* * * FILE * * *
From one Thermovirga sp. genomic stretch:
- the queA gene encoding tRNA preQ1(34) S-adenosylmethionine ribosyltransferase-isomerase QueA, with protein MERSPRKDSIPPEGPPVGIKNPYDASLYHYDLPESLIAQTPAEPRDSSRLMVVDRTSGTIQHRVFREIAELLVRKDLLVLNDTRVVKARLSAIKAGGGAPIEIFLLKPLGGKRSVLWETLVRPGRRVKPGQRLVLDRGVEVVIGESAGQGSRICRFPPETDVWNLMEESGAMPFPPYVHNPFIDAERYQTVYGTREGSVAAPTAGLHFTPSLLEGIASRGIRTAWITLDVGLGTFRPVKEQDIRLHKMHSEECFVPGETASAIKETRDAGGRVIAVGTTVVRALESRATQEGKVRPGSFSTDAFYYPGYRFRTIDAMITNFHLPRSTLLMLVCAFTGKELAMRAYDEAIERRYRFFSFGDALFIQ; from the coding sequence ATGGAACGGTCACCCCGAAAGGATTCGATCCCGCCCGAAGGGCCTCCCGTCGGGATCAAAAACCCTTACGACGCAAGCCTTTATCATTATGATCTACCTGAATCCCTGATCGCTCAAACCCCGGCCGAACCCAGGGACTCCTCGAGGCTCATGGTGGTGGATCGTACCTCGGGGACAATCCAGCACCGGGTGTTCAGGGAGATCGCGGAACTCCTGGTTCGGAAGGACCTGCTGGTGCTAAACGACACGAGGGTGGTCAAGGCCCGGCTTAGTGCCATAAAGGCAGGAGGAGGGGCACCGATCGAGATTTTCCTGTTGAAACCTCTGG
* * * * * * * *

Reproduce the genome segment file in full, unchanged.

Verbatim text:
From one Thermovirga sp. genomic stretch:
- the queA gene encoding tRNA preQ1(34) S-adenosylmethionine ribosyltransferase-isomerase QueA, with protein MERSPRKDSIPPEGPPVGIKNPYDASLYHYDLPESLIAQTPAEPRDSSRLMVVDRTSGTIQHRVFREIAELLVRKDLLVLNDTRVVKARLSAIKAGGGAPIEIFLLKPLGGKRSVLWETLVRPGRRVKPGQRLVLDRGVEVVIGESAGQGSRICRFPPETDVWNLMEESGAMPFPPYVHNPFIDAERYQTVYGTREGSVAAPTAGLHFTPSLLEGIASRGIRTAWITLDVGLGTFRPVKEQDIRLHKMHSEECFVPGETASAIKETRDAGGRVIAVGTTVVRALESRATQEGKVRPGSFSTDAFYYPGYRFRTIDAMITNFHLPRSTLLMLVCAFTGKELAMRAYDEAIERRYRFFSFGDALFIQ; from the coding sequence ATGGAACGGTCACCCCGAAAGGATTCGATCCCGCCCGAAGGGCCTCCCGTCGGGATCAAAAACCCTTACGACGCAAGCCTTTATCATTATGATCTACCTGAATCCCTGATCGCTCAAACCCCGGCCGAACCCAGGGACTCCTCGAGGCTCATGGTGGTGGATCGTACCTCGGGGACAATCCAGCACCGGGTGTTCAGGGAGATCGCGGAACTCCTGGTTCGGAAGGACCTGCTGGTGCTAAACGACACGAGGGTGGTCAAGGCCCGGCTTAGTGCCATAAAGGCAGGAGGAGGGGCACCGATCGAGATTTTCCTGTTGAAACCTCTGG